Just one last thing to say. When Linux gets beyond a mere techno geek fascination and truly makes success in ALL aspects of an organization, let me know.

          I have patience. I can wait another 10 years. But in 10 years, we’ll just be talking about the next lastest and greatest threat to MS.

          That is, if the big boys don’t eventually just buyout the small fries…look at Oracle.

          Oh, and yes, there will always be someone supporting open source just so they can get a cheap shot at MS.

          For example, Oracle. They will make purchase after purchase of open source just to hurt MS by turning the product into a real product.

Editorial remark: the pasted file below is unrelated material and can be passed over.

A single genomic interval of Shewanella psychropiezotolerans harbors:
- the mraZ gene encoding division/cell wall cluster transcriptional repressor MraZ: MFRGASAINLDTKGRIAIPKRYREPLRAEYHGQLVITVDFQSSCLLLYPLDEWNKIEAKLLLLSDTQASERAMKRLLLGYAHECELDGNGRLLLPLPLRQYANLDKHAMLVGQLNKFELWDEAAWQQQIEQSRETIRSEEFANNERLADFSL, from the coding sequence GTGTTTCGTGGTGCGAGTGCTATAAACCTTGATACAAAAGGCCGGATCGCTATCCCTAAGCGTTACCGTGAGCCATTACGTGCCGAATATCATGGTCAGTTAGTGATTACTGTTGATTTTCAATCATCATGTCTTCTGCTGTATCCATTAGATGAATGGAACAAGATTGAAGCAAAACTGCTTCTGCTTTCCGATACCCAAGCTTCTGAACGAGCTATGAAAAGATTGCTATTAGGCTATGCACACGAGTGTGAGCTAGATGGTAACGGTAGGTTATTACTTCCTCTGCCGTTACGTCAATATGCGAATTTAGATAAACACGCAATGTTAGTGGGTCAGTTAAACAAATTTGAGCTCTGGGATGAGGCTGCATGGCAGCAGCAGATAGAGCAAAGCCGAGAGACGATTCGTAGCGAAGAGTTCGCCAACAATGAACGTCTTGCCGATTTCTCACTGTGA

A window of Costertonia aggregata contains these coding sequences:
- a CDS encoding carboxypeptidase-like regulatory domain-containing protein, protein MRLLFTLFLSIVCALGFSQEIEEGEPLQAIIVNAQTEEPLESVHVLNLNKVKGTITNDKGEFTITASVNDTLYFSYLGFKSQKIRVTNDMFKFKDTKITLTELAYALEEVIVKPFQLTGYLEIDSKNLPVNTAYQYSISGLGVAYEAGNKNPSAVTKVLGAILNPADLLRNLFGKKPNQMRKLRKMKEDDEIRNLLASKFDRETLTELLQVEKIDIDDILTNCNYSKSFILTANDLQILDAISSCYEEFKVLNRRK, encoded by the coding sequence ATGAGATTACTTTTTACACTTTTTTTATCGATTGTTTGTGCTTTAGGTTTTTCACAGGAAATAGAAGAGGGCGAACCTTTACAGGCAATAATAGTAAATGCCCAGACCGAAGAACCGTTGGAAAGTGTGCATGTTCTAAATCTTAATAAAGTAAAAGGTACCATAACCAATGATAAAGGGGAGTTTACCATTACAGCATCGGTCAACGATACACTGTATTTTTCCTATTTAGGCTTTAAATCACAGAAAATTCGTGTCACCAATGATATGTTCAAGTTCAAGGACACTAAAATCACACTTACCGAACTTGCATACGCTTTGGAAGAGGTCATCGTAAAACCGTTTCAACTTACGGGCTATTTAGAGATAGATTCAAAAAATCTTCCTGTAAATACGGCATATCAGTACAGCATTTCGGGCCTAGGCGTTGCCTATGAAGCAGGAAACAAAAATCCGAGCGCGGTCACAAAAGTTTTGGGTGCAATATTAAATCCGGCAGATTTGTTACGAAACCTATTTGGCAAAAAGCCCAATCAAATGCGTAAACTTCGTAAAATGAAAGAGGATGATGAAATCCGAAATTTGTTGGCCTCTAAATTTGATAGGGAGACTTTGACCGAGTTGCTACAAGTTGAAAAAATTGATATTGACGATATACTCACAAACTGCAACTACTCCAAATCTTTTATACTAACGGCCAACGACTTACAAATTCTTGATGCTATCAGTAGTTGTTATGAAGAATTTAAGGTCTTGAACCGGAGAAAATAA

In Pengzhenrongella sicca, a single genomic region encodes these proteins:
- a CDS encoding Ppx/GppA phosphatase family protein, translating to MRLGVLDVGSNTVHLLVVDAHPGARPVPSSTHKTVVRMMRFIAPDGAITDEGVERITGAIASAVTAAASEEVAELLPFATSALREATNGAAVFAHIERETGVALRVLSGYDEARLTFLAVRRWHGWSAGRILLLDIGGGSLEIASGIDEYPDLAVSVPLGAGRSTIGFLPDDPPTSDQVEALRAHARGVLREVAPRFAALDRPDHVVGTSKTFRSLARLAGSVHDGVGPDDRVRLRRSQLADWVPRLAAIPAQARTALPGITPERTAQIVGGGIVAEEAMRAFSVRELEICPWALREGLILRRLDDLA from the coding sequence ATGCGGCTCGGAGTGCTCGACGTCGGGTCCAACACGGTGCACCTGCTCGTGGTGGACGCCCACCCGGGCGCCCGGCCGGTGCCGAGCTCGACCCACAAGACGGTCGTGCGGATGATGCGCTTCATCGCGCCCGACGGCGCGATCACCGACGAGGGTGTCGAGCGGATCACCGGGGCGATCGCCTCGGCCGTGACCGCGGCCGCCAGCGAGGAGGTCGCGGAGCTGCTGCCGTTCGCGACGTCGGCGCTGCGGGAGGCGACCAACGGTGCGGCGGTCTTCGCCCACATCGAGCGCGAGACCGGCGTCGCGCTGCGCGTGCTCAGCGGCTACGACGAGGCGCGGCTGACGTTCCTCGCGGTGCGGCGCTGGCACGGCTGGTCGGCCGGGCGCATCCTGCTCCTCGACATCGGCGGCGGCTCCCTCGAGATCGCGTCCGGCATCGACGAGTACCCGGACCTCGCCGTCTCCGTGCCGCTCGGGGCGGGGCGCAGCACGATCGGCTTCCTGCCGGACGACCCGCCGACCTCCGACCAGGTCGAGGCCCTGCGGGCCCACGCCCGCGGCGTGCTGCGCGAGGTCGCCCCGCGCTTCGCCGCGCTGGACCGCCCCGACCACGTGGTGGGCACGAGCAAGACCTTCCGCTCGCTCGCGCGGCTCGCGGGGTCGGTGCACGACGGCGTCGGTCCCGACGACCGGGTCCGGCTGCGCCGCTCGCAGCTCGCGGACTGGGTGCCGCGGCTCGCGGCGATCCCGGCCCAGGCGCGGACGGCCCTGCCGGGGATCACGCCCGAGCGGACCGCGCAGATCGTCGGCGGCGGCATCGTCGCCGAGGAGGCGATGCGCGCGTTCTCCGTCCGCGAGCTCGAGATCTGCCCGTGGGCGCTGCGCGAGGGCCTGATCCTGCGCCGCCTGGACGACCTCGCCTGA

I have given you just about every point you have about Linux. Speed, reliablity, security, etc.

          But one thing that you and your like will always miss…the power of $$$. MS will be on top for a long time, for good or evil.

          Here’s your recipe for success….

          Don’t give Linux away for free, charge something. Something, less than MS, just so you can make marketing campaigns, educate people, pay staff, and make fancy Super Bowl commercials (kidding).

          But really, do you think for a second that anything that is free will ever break the back of the 100% all American, free market, open competition, competitive world of the economy today?

          You’re a dreamer…get over it.

        • #3272588

          Nuh-uh, YOU are! Neener neener.

          by apotheon ·

          In reply to server setup 101 for the clueless